Our operating results will depend in large part on the differences between the income from our assets, net of credit losses and financing costs. We anticipate that, in most cases, the income from such assets will respond more slowly to interest rate fluctuations than the cost of our borrowings. Consequently, changes in interest rates, particularly short-term interest rates, may significantly influence our net income. Increases in these rates will tend to decrease our net income and market value of our assets. Interest rate fluctuations resulting in our interest expense exceeding our interest income would result in operating losses for us and may limit or eliminate our ability to make distributions to you.

Interest rate mismatches between our investments and our borrowings used to fund our purchases of these assets may reduce our income during periods of changing interest rates.

          We intend to fund some of our acquisitions of residential mortgage loans, real estate-related securities and real estate loans with borrowings that have interest rates based on indices and repricing terms with shorter maturities than the interest rate indices and repricing terms of our adjustable-rate assets. Accordingly, if short-term interest rates increase, this may harm our profitability.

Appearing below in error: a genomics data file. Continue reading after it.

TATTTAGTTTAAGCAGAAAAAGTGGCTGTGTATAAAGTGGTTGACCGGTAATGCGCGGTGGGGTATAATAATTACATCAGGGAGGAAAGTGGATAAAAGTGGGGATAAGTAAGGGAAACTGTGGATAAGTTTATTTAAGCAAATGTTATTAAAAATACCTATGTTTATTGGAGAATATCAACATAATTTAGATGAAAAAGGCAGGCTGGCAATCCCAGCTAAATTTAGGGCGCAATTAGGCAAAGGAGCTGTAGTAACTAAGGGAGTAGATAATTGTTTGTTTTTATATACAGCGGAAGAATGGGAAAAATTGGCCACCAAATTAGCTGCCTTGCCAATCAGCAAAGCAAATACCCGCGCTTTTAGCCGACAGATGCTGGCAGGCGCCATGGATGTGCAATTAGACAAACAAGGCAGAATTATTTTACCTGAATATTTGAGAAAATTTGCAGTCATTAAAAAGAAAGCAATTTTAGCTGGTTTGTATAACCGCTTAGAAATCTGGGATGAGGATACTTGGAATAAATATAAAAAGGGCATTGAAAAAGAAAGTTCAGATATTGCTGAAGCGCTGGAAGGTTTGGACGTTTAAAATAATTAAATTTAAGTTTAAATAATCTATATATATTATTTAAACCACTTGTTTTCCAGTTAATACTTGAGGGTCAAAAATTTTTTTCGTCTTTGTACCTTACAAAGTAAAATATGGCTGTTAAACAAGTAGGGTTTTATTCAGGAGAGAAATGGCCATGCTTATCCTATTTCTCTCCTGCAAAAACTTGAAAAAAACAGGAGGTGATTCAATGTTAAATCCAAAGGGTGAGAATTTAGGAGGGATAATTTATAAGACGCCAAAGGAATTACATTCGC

Some of the residential mortgage loans, real estate-related securities and real estate loans we acquire are and will be fixed-rate securities. This means that their interest rates will not vary over time based upon changes in a short-term interest rate index. Therefore, the interest rate indices and repricing terms of the assets that we acquire and their funding sources will create an interest rate mismatch between our assets and liabilities. During periods of